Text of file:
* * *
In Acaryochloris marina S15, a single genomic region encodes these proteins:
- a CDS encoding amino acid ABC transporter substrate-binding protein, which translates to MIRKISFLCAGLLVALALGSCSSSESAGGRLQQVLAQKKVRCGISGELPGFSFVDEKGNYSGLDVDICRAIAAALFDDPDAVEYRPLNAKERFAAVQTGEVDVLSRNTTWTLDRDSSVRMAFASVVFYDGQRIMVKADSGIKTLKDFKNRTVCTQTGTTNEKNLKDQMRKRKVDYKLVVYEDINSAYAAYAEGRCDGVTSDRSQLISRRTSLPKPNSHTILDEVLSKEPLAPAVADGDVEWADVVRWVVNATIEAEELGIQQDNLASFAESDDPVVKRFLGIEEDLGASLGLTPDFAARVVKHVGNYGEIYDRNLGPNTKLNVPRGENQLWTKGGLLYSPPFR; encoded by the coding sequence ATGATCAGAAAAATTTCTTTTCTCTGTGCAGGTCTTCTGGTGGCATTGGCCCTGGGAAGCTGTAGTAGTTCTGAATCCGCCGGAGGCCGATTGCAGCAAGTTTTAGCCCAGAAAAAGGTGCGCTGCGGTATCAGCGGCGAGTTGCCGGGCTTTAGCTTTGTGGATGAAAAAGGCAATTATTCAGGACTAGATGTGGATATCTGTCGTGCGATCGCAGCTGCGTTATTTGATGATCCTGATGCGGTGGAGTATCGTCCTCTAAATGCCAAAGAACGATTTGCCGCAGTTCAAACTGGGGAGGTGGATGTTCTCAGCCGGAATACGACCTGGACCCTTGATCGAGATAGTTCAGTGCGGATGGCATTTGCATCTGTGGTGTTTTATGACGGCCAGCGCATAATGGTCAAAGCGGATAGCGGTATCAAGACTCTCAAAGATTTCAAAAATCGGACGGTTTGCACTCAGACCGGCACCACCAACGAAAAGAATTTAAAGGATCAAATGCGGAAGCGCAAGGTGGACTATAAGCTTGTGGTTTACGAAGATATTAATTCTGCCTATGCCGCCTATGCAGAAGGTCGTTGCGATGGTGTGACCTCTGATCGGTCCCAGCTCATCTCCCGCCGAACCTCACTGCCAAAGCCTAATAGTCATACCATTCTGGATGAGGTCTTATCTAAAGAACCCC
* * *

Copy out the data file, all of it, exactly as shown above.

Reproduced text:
In Acaryochloris marina S15, a single genomic region encodes these proteins:
- a CDS encoding amino acid ABC transporter substrate-binding protein, which translates to MIRKISFLCAGLLVALALGSCSSSESAGGRLQQVLAQKKVRCGISGELPGFSFVDEKGNYSGLDVDICRAIAAALFDDPDAVEYRPLNAKERFAAVQTGEVDVLSRNTTWTLDRDSSVRMAFASVVFYDGQRIMVKADSGIKTLKDFKNRTVCTQTGTTNEKNLKDQMRKRKVDYKLVVYEDINSAYAAYAEGRCDGVTSDRSQLISRRTSLPKPNSHTILDEVLSKEPLAPAVADGDVEWADVVRWVVNATIEAEELGIQQDNLASFAESDDPVVKRFLGIEEDLGASLGLTPDFAARVVKHVGNYGEIYDRNLGPNTKLNVPRGENQLWTKGGLLYSPPFR; encoded by the coding sequence ATGATCAGAAAAATTTCTTTTCTCTGTGCAGGTCTTCTGGTGGCATTGGCCCTGGGAAGCTGTAGTAGTTCTGAATCCGCCGGAGGCCGATTGCAGCAAGTTTTAGCCCAGAAAAAGGTGCGCTGCGGTATCAGCGGCGAGTTGCCGGGCTTTAGCTTTGTGGATGAAAAAGGCAATTATTCAGGACTAGATGTGGATATCTGTCGTGCGATCGCAGCTGCGTTATTTGATGATCCTGATGCGGTGGAGTATCGTCCTCTAAATGCCAAAGAACGATTTGCCGCAGTTCAAACTGGGGAGGTGGATGTTCTCAGCCGGAATACGACCTGGACCCTTGATCGAGATAGTTCAGTGCGGATGGCATTTGCATCTGTGGTGTTTTATGACGGCCAGCGCATAATGGTCAAAGCGGATAGCGGTATCAAGACTCTCAAAGATTTCAAAAATCGGACGGTTTGCACTCAGACCGGCACCACCAACGAAAAGAATTTAAAGGATCAAATGCGGAAGCGCAAGGTGGACTATAAGCTTGTGGTTTACGAAGATATTAATTCTGCCTATGCCGCCTATGCAGAAGGTCGTTGCGATGGTGTGACCTCTGATCGGTCCCAGCTCATCTCCCGCCGAACCTCACTGCCAAAGCCTAATAGTCATACCATTCTGGATGAGGTCTTATCTAAAGAACCCC